“[T]he purpose of providing defensive weapons is to help Ukraine deter the Russians from carrying out further attacks, and to increase the pressure on Russia to negotiate seriously on implementing the Minsk agreements,” said Alexander Vershbow, a member of the task force and the former deputy secretary general of NATO. “The aim is not to encourage Ukraine to seek a military victory, which Kyiv knows isn’t possible,” he said at the launch event in Washington, DC.

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  • Russia, Not Ukraine, Is Serial Violator of Ceasefire Agreement

    Like many articles and analyses of the Minsk process, “Ukrainian Military Progress Could Violate Minsk Peace Process” requires additional analysis on the geopolitical underpinnings and implications of the issue at hand. Without this context, it is difficult to make sense of any facts presented.

    The context is this: Moscow is conducting the war in Ukraine’s east; without Russian leadership, troops, financing, and weapons, there would be no war. Both the EU and the United States levied sanctions to encourage Moscow to end its aggression and to discourage it from the expanding the war further into Ukraine.

    Equally important is that fact that the sanctions were levied not long before the Minsk I Agreement was negotiated in September 2014, but Moscow’s continuing aggression included the seizure of hundreds...

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  • Will Ukraine Finally Pass Land Reform?

    Ukraine still needs a powerful push to finally shrug off the 2014-2015 crisis, which caused its economy to contract by 16.5 percent. The IMF prescribed anticorruption reform, privatization, pension reform, and allowing private sales of land to give Ukraine that boost. It is important to move fast with these reforms for two reasons: first, elections are fast approaching; and second, peak foreign debt payments are due in 2019.

    Of the major reforms currently being considered, land reform would have the largest economic impact by far. It would bring investment into the agricultural sector, create new lending opportunities for the banking sector, which is still in crisis, and bring important improvements to rural communities through higher land rent fees and greater protection of property rights.

    Still, this reform faces the greatest risk of being derailed, mostly due to a lack of political consensus.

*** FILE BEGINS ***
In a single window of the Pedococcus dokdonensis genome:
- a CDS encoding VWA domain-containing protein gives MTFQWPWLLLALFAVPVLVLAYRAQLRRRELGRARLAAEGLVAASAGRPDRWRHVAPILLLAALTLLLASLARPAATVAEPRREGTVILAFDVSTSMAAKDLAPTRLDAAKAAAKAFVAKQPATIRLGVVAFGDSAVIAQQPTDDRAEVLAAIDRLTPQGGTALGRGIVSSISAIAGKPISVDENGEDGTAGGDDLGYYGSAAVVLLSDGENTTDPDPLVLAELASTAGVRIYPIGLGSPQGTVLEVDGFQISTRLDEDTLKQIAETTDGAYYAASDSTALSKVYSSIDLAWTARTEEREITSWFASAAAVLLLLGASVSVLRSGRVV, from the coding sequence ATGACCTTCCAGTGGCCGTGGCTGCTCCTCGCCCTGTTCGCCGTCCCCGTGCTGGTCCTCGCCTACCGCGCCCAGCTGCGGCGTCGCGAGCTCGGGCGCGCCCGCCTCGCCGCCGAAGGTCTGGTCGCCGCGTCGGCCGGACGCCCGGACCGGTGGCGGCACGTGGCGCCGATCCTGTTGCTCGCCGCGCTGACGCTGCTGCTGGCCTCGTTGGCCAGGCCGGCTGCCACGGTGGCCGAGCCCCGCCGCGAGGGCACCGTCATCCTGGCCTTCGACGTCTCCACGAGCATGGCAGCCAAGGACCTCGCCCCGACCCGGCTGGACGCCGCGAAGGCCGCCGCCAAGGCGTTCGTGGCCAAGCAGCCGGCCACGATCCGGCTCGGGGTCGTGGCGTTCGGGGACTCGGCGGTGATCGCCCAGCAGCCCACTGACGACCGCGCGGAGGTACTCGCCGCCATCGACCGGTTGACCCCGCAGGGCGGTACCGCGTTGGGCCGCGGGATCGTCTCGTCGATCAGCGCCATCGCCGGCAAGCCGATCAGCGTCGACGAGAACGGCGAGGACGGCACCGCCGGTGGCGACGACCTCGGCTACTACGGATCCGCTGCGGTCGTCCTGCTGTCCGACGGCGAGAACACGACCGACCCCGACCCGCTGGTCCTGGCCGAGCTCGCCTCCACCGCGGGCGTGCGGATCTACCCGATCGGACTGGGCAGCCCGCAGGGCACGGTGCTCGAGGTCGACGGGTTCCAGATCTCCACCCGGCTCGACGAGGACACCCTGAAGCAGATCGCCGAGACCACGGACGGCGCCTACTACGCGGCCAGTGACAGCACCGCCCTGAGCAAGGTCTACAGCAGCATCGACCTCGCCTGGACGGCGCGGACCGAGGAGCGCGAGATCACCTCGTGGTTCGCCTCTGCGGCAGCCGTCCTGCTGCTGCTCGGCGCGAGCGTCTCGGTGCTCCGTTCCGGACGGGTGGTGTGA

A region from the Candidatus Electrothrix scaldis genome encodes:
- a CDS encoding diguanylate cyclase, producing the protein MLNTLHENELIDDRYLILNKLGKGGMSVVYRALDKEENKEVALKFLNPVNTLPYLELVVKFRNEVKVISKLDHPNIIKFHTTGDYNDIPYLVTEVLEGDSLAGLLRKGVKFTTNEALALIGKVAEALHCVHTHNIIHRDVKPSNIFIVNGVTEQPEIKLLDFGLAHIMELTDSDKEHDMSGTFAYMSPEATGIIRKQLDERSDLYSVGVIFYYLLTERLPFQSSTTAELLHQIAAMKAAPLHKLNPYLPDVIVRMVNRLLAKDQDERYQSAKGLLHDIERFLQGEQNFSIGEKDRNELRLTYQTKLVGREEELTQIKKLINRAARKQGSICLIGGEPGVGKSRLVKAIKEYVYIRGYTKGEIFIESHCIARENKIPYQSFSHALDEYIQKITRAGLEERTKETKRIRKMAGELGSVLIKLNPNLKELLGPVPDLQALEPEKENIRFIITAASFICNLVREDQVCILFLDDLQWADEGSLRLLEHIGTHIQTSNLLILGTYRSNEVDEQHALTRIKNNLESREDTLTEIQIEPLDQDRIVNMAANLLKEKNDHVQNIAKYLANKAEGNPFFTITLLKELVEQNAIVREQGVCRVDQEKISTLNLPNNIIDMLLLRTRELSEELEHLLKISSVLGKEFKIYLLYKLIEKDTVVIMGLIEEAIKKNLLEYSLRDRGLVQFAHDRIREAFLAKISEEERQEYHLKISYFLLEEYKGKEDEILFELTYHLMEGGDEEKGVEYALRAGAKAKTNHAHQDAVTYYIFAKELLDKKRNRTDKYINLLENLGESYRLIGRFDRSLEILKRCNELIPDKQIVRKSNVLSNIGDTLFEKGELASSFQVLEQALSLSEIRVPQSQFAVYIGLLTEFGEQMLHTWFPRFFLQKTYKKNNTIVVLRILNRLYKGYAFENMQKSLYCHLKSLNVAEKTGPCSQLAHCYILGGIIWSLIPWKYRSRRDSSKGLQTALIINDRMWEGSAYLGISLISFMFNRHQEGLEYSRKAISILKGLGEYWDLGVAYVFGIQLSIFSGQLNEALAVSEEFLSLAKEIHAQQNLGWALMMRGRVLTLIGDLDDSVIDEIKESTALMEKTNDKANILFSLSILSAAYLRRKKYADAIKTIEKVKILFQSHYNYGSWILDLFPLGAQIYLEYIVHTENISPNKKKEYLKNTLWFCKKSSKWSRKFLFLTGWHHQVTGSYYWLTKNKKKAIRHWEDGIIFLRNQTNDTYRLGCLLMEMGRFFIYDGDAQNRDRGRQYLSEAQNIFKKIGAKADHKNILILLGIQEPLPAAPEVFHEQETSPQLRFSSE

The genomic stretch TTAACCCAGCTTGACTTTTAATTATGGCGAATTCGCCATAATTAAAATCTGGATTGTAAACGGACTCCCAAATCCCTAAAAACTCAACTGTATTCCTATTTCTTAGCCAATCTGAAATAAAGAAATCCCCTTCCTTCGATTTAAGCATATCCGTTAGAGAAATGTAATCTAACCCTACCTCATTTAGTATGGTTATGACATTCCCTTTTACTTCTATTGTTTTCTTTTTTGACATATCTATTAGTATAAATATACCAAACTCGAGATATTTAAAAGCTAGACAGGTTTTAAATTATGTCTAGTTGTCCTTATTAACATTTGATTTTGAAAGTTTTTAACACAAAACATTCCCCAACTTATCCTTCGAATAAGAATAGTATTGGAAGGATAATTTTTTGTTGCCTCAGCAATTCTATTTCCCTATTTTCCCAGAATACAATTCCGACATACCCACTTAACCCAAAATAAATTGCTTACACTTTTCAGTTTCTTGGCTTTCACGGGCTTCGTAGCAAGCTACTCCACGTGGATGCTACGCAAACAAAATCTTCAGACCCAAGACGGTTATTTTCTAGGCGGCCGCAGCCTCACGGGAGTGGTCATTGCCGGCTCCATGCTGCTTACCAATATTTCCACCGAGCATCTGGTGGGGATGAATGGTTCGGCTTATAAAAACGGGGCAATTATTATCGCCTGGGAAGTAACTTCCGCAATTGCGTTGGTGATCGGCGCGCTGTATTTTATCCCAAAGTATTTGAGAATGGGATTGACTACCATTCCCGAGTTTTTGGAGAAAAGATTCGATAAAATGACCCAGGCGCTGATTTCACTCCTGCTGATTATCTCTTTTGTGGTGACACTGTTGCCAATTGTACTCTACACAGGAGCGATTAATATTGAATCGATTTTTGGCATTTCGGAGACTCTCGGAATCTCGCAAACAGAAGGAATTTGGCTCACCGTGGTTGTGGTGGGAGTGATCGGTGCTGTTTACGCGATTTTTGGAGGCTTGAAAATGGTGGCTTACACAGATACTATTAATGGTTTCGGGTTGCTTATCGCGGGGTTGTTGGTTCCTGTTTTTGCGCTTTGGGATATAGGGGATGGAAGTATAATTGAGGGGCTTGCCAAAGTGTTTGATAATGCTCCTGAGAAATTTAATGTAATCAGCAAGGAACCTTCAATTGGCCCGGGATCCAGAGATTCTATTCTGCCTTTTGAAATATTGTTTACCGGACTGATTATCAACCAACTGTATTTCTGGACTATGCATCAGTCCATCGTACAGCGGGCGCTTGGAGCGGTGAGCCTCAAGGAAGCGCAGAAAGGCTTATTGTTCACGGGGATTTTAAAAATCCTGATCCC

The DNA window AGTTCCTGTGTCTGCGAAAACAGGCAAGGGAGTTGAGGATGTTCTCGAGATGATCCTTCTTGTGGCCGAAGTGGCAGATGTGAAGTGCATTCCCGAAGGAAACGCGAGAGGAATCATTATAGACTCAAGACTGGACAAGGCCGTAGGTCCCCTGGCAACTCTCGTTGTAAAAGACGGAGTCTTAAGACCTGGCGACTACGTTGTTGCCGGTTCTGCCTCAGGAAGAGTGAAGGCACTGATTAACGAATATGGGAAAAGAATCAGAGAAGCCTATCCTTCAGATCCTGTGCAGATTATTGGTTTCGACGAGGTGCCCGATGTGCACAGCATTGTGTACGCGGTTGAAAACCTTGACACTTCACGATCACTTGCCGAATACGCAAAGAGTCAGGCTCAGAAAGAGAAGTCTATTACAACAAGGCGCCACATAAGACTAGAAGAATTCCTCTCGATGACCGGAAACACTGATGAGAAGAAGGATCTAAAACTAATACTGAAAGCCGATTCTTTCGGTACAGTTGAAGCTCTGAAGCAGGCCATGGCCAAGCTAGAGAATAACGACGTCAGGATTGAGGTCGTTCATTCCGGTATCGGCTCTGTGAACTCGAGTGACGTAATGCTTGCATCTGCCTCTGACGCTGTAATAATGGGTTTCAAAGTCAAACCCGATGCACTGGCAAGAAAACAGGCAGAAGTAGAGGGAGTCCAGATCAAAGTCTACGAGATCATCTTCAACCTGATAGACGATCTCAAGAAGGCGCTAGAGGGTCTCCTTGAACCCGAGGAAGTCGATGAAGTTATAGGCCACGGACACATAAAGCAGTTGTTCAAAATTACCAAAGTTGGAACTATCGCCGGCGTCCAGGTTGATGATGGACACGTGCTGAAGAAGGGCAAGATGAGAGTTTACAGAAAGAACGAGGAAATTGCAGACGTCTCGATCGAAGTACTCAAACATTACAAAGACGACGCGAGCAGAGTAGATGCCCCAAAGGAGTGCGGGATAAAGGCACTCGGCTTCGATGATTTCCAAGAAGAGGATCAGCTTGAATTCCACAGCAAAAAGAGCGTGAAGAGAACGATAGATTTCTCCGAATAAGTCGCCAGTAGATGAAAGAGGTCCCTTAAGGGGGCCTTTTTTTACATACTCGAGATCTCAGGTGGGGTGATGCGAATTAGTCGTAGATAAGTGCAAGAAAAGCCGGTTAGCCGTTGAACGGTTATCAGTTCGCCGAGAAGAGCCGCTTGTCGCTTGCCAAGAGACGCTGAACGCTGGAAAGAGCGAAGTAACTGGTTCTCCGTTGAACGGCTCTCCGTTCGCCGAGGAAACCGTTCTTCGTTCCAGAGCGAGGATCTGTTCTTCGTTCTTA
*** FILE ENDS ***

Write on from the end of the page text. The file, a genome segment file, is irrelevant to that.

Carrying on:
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  • What Do Russians Think of Ukrainians, and Vice Versa?

    Vladimir Putin’s decade long media campaigns turned Russians against Ukrainians and the Ukrainian state prior to his 2014 annexation of Crimea. The divorce between Russia and Ukraine which began with the disintegration of the USSR gained momentum after the 2004 Orange Revolution.

    Putin’s authoritarian and great power nationalistic regime fanned ethnic Russian nationalism, turning Russians against both the Ukraine state and Ukrainians as a people. Meanwhile, Putin’s repeated claim that Ukrainians and Russians are “one people” left no room for a Ukrainian identity other than that of “little Russians” in his Eurasian Union. Putin’s total control of the Russian media mobilized anti-Ukrainian hysteria among Russians in the decade leading up to the Kremlin’s 2014 aggression.

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  • What Will Ukraine’s Next Big Reform Be?

    The IMF has told Ukraine that it must push through a number of reforms before it can receive any additional funds. Currently, the major effort is pension reform, something both the government and the IMF are focused on. Pensions account for 11 percent of GDP and 26 percent of public expenditures. Luckily, pension reform—unlike land and healthcare reform—has few vested stakes, and it has a good chance of passing.
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  • When Winning the War Isn’t Enough

    Since Russia’s military aggression began in 2014, I have been asking myself what Ukraine must do to win.

    There is no simple answer, but we cannot defeat Ukraine’s external enemy until we have overcome the enemy within, which is corruption. And Ukraine is losing this internal battle.

    I am convinced that a zero-tolerance approach at all levels is the only way to defeat corruption. Zero means no exceptions, and the fight needs to begin at the top.

    Over the past three years as CEO of Naftogaz, I have encountered levels of corruption that I could not have previously imagined.